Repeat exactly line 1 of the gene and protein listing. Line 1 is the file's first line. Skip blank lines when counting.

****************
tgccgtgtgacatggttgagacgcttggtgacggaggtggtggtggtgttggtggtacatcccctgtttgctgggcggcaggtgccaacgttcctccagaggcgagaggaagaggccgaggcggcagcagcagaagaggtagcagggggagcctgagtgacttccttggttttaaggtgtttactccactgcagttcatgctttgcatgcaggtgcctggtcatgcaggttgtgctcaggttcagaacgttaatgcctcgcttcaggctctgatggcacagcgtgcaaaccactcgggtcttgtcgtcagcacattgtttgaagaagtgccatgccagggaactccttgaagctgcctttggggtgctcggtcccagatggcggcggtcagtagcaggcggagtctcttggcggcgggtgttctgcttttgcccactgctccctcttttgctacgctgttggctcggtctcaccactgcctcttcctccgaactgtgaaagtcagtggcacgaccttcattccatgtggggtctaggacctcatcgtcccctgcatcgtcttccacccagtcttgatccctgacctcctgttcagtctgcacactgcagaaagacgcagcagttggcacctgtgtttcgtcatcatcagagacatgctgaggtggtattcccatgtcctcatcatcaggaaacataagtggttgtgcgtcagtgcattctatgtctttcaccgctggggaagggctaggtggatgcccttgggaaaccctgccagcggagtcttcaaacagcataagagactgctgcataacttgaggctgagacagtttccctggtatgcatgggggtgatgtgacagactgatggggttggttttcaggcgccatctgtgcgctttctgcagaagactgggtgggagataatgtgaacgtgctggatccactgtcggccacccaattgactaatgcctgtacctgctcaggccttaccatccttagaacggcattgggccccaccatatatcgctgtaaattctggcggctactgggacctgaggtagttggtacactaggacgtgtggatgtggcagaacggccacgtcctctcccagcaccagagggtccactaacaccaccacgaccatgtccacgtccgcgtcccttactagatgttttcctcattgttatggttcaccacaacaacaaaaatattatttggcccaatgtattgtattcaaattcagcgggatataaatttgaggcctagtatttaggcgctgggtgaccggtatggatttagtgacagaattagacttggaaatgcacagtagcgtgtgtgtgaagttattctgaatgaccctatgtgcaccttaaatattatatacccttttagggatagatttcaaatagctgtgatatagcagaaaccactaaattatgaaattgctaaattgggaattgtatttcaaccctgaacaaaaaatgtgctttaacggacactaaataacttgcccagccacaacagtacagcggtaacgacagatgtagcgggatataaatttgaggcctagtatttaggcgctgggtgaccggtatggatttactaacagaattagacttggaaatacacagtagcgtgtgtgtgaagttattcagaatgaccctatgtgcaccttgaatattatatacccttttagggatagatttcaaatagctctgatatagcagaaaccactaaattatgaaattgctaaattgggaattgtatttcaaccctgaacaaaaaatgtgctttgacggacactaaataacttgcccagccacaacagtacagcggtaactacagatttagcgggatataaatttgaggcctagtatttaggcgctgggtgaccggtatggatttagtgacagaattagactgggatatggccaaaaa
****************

tgccgtgtgacatggttgagacgcttggtgacggaggtggtggtggtgttggtggtacatcccctgtttgctgggcggcaggtgccaacgttcctccagaggcgagaggaagaggccgaggcggcagcagcagaagaggtagcagggggagcctgagtgacttccttggttttaaggtgtttactccactgcagttcatgctttgcatgcaggtgcctggtcatgcaggttgtgctcaggttcagaacgttaatgcctcgcttcaggctctgatggcacagcgtgcaaaccactcgggtcttgtcgtcagcacattgtttgaagaagtgccatgccagggaactccttgaagctgcctttggggtgctcggtcccagatggcggcggtcagtagcaggcggagtctcttggcggcgggtgttctgcttttgcccactgctccctcttttgctacgctgttggctcggtctcaccactgcctcttcctccgaactgtgaaagtcagtggcacgaccttcattccatgtggggtctaggacctcatcgtcccctgcatcgtcttccacccagtcttgatccctgacctcctgttcagtctgcacactgcagaaagacgcagcagttggcacctgtgtttcgtcatcatcagagacatgctgaggtggtattcccatgtcctcatcatcaggaaacataagtggttgtgcgtcagtgcattctatgtctttcaccgctggggaagggctaggtggatgcccttgggaaaccctgccagcggagtcttcaaacagcataagagactgctgcataacttgaggctgagacagtttccctggtatgcatgggggtgatgtgacagactgatggggttggttttcaggcgccatctgtgcgctttctgcagaagactgggtgggagataatgtgaacgtgctggatccactgtcggccacccaattgactaatgcctgtacctgctcaggccttaccatccttagaacggcattgggccccaccatatatcgctgtaaattctggcggctactgggacctgaggtagttggtacactaggacgtgtggatgtggcagaacggccacgtcctctcccagcaccagagggtccactaacaccaccacgaccatgtccacgtccgcgtcccttactagatgttttcctcattgttatggttcaccacaacaacaaaaatattatttggcccaatgtattgtattcaaattcagcgggatataaatttgaggcctagtatttaggcgctgggtgaccggtatggatttagtgacagaattagacttggaaatgcacagtagcgtgtgtgtgaagttattctgaatgaccctatgtgcaccttaaatattatatacccttttagggatagatttcaaatagctgtgatatagcagaaaccactaaattatgaaattgctaaattgggaattgtatttcaaccctgaacaaaaaatgtgctttaacggacactaaataacttgcccagccacaacagtacagcggtaacgacagatgtagcgggatataaatttgaggcctagtatttaggcgctgggtgaccggtatggatttactaacagaattagacttggaaatacacagtagcgtgtgtgtgaagttattcagaatgaccctatgtgcaccttgaatattatatacccttttagggatagatttcaaatagctctgatatagcagaaaccactaaattatgaaattgctaaattgggaattgtatttcaaccctgaacaaaaaatgtgctttgacggacactaaataacttgcccagccacaacagtacagcggtaactacagatttagcgggatataaatttgaggcctagtatttaggcgctgggtgaccggtatggatttagtgacagaattagactgggatatggccaaaaa